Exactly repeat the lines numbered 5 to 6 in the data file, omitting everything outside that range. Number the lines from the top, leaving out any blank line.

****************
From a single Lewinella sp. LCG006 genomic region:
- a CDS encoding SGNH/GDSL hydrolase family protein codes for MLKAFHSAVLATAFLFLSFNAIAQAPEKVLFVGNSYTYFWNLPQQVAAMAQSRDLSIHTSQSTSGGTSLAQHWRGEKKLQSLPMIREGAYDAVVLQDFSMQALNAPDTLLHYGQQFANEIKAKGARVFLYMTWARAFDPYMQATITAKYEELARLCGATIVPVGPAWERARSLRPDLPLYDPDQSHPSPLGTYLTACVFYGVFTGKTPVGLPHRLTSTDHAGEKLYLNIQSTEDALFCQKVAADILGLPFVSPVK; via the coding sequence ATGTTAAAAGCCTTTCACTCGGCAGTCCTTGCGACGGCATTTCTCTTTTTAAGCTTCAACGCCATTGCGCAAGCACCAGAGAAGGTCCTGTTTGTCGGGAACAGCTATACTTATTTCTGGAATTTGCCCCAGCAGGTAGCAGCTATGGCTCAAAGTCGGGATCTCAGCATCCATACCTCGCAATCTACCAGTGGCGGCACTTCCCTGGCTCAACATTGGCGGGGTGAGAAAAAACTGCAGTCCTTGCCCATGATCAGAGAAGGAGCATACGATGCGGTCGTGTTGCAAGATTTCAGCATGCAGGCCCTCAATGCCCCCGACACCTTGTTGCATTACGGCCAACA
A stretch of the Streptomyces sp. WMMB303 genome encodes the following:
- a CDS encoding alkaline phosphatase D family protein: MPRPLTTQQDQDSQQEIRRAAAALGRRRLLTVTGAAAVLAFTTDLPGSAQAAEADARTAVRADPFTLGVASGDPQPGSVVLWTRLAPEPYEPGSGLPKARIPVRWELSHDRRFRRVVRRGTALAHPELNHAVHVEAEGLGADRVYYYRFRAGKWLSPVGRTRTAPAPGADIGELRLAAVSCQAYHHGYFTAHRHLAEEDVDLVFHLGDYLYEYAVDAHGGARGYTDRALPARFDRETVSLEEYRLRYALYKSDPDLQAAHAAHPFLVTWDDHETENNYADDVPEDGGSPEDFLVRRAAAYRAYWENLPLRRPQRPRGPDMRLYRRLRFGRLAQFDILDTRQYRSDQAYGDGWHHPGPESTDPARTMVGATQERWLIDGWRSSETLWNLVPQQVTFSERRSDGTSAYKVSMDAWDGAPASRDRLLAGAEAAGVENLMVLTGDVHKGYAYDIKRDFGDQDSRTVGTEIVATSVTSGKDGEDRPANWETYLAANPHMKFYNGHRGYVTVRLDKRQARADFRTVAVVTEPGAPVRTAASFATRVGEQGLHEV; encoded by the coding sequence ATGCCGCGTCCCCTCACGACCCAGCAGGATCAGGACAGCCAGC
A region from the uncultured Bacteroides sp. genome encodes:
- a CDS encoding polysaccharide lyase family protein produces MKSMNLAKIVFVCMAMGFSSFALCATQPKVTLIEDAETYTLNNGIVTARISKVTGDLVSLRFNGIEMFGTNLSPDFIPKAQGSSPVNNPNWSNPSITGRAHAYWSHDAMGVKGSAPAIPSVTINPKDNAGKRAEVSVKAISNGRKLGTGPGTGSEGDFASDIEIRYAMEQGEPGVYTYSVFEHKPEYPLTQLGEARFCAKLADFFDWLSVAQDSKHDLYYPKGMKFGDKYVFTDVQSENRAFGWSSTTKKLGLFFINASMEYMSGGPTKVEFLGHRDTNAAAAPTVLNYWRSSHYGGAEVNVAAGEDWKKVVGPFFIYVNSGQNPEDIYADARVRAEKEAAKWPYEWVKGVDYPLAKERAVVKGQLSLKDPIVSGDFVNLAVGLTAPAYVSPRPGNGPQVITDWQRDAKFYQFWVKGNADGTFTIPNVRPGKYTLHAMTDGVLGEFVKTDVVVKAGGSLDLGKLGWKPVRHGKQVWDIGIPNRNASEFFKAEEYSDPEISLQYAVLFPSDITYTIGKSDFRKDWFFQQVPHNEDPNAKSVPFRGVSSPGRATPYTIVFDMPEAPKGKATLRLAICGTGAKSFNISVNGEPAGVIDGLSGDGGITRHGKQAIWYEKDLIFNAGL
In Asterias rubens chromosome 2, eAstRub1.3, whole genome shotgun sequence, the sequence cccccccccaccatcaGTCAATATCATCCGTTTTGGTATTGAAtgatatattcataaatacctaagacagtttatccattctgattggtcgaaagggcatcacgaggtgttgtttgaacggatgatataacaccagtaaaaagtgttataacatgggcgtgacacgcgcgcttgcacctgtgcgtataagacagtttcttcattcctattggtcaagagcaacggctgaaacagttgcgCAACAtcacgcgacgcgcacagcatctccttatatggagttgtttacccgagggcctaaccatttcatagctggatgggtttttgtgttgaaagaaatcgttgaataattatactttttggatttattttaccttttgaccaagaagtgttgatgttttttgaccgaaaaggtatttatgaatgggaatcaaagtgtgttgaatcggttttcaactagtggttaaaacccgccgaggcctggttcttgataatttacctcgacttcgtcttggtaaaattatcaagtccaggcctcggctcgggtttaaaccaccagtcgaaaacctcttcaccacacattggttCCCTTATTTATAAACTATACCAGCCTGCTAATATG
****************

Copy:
A region from the uncultured Bacteroides sp. genome encodes:
- a CDS encoding polysaccharide lyase family protein produces MKSMNLAKIVFVCMAMGFSSFALCATQPKVTLIEDAETYTLNNGIVTARISKVTGDLVSLRFNGIEMFGTNLSPDFIPKAQGSSPVNNPNWSNPSITGRAHAYWSHDAMGVKGSAPAIPSVTINPKDNAGKRAEVSVKAISNGRKLGTGPGTGSEGDFASDIEIRYAMEQGEPGVYTYSVFEHKPEYPLTQLGEARFCAKLADFFDWLSVAQDSKHDLYYPKGMKFGDKYVFTDVQSENRAFGWSSTTKKLGLFFINASMEYMSGGPTKVEFLGHRDTNAAAAPTVLNYWRSSHYGGAEVNVAAGEDWKKVVGPFFIYVNSGQNPEDIYADARVRAEKEAAKWPYEWVKGVDYPLAKERAVVKGQLSLKDPIVSGDFVNLAVGLTAPAYVSPRPGNGPQVITDWQRDAKFYQFWVKGNADGTFTIPNVRPGKYTLHAMTDGVLGEFVKTDVVVKAGGSLDLGKLGWKPVRHGKQVWDIGIPNRNASEFFKAEEYSDPEISLQYAVLFPSDITYTIGKSDFRKDWFFQQVPHNEDPNAKSVPFRGVSSPGRATPYTIVFDMPEAPKGKATLRLAICGTGAKSFNISVNGEPAGVIDGLSGDGGITRHGKQAIWYEKDLIFNAGL